It is a beauteous sight to see,
When full the vehicle inside,

Age taking childhood on its knee.
But in the dog-days' scorching heat,

When a slight breath of air is pray'd for,
Half suffocated in our seat,

We feel that “Children must be paid for.”
There is about the sports of youth

A charm that reaches every heart,
Marbles or tops are games of truth,

The bat plays no deceiver's part.
But if we hear a sudden crash,

No explanation need be stay'd for,
We know there's something gone to smash;

We feel that “Children must be paid for."

How exquisite the infant's grace,

When, clambering upon the knee,
The cherub, smiling, takes his place
Upon his mother's lap at tea;

Perchance the beverage flows o'er,

And leaves a stain there is no aid for,
On carpet, dress, or chair. Once more

We feel that “Children must be paid for."

Presiding at the festive board,

With many faces laughing round,
Dull melancholy is ignored

While mirth and jollity abound:
We see our table amply spread

With knives and forks a dozen laid for;
Then pause to think :—“How are they fed ?”

Yes, “ Children must indeed be paid for!"

THE MUSQUITO.

WILLIAM CULLEN BRYANT.

Fair insect! that, with thread-like legs spread out,

And blood-extracting bill, and filmy wing, Dost murmur, as thou slowly sail'st about,

In pitiless ears full many a plaintive thing, And tell how little our large veins should bleed, Would we but yield them to thy bitter need.

Unwillingly, I own, and, what is worse,

Full angrily men hearken to thy plaint;
Thou gettest many a brush and many a curse,

For saying thou art gaunt, and starved, and faint:
Even the old beggar, while he asks for food,
Would kill thee, hapless stranger, if he could.

I call thee stranger, for the town, I ween,

Has not the honor of so proud a birth-
Thou com’st from Jersey meadows, fresh and green,

The offspring of the gods, though born on earth;
For Titan was thy sire, and fair was she,
The ocean-nymph that nursed thy infancy.
Beneath the rushes was thy cradle swung,

And when, at length, thy gauzy wings grew strong,
Abroad to gentle airs their folds were flung,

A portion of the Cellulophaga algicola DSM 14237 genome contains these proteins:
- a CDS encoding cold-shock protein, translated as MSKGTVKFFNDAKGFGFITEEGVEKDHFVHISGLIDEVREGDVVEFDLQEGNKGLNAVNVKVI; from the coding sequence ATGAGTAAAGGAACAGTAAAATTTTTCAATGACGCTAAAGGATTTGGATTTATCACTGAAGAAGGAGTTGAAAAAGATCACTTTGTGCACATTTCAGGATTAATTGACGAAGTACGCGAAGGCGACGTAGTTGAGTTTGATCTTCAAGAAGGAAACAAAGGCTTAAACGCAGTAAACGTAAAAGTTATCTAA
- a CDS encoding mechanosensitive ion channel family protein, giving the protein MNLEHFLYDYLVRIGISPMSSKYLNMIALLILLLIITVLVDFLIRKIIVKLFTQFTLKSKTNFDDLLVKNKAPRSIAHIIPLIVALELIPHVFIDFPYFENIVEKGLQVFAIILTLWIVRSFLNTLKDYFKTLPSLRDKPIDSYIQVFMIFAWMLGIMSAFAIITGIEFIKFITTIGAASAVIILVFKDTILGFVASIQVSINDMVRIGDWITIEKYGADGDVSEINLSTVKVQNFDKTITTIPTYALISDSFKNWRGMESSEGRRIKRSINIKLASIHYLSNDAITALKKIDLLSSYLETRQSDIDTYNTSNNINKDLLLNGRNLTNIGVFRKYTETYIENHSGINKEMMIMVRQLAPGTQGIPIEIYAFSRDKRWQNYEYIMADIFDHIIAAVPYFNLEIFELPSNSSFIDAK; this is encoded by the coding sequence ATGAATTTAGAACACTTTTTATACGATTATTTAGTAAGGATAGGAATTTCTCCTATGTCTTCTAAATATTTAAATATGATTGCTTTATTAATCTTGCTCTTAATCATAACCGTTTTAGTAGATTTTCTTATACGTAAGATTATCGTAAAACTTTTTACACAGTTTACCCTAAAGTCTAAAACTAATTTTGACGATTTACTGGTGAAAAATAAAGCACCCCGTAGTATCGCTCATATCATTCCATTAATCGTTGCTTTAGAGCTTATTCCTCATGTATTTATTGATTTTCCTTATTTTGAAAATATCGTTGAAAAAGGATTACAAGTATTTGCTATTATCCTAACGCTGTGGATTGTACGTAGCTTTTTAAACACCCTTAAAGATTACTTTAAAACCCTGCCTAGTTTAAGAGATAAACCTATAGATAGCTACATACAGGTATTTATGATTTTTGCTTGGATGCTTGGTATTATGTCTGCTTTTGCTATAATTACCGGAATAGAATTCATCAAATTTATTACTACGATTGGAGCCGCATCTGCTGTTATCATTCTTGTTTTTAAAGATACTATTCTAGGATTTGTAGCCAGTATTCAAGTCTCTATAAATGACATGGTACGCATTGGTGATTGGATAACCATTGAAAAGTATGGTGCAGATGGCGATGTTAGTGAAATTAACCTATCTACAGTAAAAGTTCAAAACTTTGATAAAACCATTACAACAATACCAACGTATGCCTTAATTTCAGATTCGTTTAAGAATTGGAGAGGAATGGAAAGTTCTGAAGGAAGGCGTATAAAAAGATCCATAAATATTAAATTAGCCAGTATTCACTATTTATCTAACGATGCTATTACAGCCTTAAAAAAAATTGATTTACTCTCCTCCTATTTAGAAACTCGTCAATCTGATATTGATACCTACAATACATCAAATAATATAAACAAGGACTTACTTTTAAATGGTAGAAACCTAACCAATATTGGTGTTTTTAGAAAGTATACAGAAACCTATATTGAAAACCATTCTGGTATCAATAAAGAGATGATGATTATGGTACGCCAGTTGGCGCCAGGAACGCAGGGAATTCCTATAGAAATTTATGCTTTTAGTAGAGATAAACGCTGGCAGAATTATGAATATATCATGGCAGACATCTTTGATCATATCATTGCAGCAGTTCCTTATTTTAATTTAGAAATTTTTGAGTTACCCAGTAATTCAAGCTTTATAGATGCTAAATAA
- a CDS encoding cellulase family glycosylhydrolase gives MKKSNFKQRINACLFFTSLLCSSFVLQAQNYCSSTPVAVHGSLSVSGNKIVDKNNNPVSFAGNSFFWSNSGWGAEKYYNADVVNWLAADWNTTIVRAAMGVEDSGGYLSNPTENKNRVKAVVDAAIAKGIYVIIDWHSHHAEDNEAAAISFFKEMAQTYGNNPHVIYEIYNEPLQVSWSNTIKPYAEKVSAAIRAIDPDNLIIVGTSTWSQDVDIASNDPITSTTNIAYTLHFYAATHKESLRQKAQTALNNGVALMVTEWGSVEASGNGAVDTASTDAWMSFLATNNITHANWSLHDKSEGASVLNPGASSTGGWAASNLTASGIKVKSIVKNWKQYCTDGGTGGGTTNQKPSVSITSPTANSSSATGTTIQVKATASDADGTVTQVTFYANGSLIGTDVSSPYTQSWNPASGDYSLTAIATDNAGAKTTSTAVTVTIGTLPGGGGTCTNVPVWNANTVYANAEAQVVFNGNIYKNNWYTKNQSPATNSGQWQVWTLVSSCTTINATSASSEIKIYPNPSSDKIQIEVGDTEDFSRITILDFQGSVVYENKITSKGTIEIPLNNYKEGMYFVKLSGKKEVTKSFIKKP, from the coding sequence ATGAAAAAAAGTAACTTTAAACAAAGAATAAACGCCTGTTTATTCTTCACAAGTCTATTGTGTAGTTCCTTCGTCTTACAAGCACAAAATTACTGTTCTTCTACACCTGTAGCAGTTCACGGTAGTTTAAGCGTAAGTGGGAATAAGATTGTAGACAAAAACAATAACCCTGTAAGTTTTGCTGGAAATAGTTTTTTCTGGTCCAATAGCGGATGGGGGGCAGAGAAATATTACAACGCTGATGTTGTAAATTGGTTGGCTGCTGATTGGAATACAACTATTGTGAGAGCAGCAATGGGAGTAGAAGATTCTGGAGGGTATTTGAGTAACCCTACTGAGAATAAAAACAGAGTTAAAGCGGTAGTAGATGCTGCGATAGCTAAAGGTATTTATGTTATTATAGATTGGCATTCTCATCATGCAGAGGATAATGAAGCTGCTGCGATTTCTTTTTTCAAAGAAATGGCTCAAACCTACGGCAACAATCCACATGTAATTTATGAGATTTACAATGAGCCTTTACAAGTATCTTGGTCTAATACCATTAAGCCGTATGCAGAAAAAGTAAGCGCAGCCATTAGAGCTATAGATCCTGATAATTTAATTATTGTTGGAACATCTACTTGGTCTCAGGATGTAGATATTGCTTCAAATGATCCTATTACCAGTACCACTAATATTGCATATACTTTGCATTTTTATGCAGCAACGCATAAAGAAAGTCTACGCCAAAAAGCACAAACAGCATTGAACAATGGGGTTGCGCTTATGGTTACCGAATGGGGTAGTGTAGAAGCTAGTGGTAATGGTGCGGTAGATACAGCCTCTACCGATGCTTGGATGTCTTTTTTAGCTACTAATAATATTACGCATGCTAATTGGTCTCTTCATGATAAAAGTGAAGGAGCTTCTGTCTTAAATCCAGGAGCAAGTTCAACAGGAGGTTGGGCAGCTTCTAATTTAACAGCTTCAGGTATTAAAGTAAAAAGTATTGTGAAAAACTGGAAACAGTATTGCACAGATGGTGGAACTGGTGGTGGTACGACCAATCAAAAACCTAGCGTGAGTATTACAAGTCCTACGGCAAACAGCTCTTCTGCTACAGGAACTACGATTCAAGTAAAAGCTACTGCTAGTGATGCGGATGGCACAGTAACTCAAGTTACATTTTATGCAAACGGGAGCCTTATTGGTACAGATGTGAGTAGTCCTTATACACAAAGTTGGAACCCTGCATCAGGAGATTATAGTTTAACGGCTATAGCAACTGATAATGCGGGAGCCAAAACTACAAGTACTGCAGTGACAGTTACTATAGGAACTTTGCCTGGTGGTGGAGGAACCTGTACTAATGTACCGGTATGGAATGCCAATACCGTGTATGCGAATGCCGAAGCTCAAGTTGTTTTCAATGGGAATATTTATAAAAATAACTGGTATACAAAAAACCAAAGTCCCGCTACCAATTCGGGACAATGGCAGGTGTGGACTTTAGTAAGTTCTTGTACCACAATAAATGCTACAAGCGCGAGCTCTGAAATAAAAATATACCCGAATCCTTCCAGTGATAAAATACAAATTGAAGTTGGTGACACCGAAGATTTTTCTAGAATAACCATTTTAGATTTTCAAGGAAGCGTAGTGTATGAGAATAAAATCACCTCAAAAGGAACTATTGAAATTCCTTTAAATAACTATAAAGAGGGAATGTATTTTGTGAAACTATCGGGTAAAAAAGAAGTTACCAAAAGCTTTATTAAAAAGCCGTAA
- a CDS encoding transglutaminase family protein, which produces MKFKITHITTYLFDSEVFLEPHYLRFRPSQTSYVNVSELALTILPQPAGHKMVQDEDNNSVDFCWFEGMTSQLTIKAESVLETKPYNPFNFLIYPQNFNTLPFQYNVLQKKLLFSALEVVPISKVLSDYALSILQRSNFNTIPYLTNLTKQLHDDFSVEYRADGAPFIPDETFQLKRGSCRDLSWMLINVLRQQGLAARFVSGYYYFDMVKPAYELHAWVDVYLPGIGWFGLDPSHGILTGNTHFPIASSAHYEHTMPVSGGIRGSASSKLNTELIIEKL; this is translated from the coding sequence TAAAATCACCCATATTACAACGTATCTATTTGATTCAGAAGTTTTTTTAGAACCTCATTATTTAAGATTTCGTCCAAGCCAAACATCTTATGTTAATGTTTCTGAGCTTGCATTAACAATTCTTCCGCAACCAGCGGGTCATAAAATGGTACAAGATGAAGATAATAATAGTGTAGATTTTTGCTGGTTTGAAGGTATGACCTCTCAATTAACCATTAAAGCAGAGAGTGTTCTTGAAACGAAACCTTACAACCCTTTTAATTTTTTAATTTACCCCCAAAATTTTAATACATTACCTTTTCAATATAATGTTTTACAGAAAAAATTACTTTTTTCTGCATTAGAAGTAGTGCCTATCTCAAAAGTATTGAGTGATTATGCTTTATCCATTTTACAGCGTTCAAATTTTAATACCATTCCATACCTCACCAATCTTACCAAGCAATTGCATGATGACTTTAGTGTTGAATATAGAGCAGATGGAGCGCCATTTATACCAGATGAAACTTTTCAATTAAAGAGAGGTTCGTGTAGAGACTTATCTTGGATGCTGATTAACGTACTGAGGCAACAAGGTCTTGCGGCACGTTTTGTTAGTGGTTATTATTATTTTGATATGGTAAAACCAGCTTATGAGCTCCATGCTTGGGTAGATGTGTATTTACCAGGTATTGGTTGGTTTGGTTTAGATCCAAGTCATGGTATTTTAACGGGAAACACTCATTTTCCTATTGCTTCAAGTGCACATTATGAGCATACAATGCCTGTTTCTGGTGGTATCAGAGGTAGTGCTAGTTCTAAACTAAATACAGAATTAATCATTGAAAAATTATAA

Rose in the sky, and bore thee soft along;

The south wind breathed to waft thee on thy way,
And danced and shone beneath the billowy bay.

Calm rose afar the city spires, and thence

Came the deep murmur of its throng of men, And as its grateful odors met thy sense,

They seemed the perfumes of thy native fen. Fair lay its crowded streets, and at the sight Thy tiny song grew shriller with delight.

At length thy pinion fluttered in Broadway

Ah, there were fairy steps, and white necks kissed By wanton airs, and eyes whose killing ray

Shone through the snowy vails like stars through mist; And fresh as morn, on many a cheek and chin, Bloomed the bright blood through the transparent skin.

Sure these were sights to tempt an anchorite !

What! do I hear thy slender voice complain?
Thou wailest when I talk of beauty's light,

As if it brought the memory of pain :
Thou art a wayward being—well-come near,
And pour thy tale of sorrow in my ear.

What say'st thou, slanderer !-rouge makes thee sick ?
And China Bloom at best is

sorry

food? And Rowland's Kalydor, if laid on thick,

Poisons the thirsty wretch that bores for blood ?
Go! 't was a just reward that met thy crime-
But shun the sacrilege another time.

That bloom was made to look at-not to touch ;

To worship—not approach—that radiant white;
And well might sudden vengeance light on such

As dared, like thee, most impiously to bite.
Thou should'st bave gazed at distance, and admired-
Murmured thy admiration, and retired.

Thou ’rt welcome to the town—but why come here

To bleed a brother poet, gaunt like thee? Alas! the little blood I have is dear,

And thin will be the banquet drawn from me.